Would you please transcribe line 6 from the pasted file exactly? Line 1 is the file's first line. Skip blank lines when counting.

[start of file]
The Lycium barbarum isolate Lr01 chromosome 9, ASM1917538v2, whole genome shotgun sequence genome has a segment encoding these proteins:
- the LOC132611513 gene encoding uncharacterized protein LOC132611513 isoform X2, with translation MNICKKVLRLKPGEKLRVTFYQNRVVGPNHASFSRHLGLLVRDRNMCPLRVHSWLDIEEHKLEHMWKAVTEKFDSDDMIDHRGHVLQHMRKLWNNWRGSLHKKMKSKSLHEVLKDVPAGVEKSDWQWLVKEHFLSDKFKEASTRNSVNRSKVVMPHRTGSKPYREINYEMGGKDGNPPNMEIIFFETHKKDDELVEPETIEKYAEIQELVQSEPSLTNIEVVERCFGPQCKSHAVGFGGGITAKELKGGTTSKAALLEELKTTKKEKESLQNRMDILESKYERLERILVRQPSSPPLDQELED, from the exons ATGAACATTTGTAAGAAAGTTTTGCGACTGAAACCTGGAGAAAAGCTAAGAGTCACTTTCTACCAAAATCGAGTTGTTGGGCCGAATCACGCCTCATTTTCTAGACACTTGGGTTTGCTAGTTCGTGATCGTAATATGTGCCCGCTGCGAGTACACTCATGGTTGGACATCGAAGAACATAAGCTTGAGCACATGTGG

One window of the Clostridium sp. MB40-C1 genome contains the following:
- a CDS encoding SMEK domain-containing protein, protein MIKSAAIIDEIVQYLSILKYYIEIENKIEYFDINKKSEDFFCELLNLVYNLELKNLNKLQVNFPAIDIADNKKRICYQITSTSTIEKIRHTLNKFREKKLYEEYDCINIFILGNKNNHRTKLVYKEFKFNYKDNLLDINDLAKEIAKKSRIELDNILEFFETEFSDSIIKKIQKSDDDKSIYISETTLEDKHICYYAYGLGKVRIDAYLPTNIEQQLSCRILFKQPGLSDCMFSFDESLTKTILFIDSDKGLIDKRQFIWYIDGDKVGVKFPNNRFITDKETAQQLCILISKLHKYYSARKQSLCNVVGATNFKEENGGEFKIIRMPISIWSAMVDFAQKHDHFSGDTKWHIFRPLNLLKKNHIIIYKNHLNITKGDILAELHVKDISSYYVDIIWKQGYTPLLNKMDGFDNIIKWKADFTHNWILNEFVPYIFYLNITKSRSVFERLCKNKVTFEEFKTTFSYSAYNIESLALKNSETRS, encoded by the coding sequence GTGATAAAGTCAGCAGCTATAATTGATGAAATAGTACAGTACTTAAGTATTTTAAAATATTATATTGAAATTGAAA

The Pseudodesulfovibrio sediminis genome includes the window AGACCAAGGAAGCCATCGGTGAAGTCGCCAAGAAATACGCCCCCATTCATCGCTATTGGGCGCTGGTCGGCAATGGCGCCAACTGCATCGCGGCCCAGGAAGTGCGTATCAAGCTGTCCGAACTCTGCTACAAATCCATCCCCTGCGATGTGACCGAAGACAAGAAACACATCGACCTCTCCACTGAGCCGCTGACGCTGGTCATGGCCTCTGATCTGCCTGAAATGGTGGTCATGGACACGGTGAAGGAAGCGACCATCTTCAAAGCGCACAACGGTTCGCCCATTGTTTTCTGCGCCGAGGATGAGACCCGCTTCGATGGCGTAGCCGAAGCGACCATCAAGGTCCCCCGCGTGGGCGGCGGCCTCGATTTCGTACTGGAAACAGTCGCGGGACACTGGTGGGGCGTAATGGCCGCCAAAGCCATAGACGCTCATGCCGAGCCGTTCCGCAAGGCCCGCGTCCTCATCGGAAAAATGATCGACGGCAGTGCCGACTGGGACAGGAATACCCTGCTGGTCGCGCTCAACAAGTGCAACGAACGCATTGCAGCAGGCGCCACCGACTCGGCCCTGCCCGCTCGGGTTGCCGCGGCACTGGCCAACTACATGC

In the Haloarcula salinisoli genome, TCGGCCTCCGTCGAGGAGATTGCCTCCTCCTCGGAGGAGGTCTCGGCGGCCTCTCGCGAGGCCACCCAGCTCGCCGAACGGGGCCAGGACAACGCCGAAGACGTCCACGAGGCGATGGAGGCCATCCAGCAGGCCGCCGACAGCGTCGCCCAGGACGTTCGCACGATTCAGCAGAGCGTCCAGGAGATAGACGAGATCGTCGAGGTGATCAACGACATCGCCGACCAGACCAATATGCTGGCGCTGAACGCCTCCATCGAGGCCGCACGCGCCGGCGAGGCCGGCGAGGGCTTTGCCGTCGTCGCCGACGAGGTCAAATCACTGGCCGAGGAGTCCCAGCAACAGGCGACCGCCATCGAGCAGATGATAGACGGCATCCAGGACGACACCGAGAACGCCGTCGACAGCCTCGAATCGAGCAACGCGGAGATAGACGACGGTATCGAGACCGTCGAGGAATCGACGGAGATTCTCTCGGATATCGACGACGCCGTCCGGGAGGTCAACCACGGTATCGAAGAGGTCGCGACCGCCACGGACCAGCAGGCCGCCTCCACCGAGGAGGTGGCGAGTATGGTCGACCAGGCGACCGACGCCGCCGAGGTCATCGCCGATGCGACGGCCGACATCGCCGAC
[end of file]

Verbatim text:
In the Haloarcula salinisoli genome, TCGGCCTCCGTCGAGGAGATTGCCTCCTCCTCGGAGGAGGTCTCGGCGGCCTCTCGCGAGGCCACCCAGCTCGCCGAACGGGGCCAGGACAACGCCGAAGACGTCCACGAGGCGATGGAGGCCATCCAGCAGGCCGCCGACAGCGTCGCCCAGGACGTTCGCACGATTCAGCAGAGCGTCCAGGAGATAGACGAGATCGTCGAGGTGATCAACGACATCGCCGACCAGACCAATATGCTGGCGCTGAACGCCTCCATCGAGGCCGCACGCGCCGGCGAGGCCGGCGAGGGCTTTGCCGTCGTCGCCGACGAGGTCAAATCACTGGCCGAGGAGTCCCAGCAACAGGCGACCGCCATCGAGCAGATGATAGACGGCATCCAGGACGACACCGAGAACGCCGTCGACAGCCTCGAATCGAGCAACGCGGAGATAGACGACGGTATCGAGACCGTCGAGGAATCGACGGAGATTCTCTCGGATATCGACGACGCCGTCCGGGAGGTCAACCACGGTATCGAAGAGGTCGCGACCGCCACGGACCAGCAGGCCGCCTCCACCGAGGAGGTGGCGAGTATGGTCGACCAGGCGACCGACGCCGCCGAGGTCATCGCCGATGCGACGGCCGACATCGCCGAC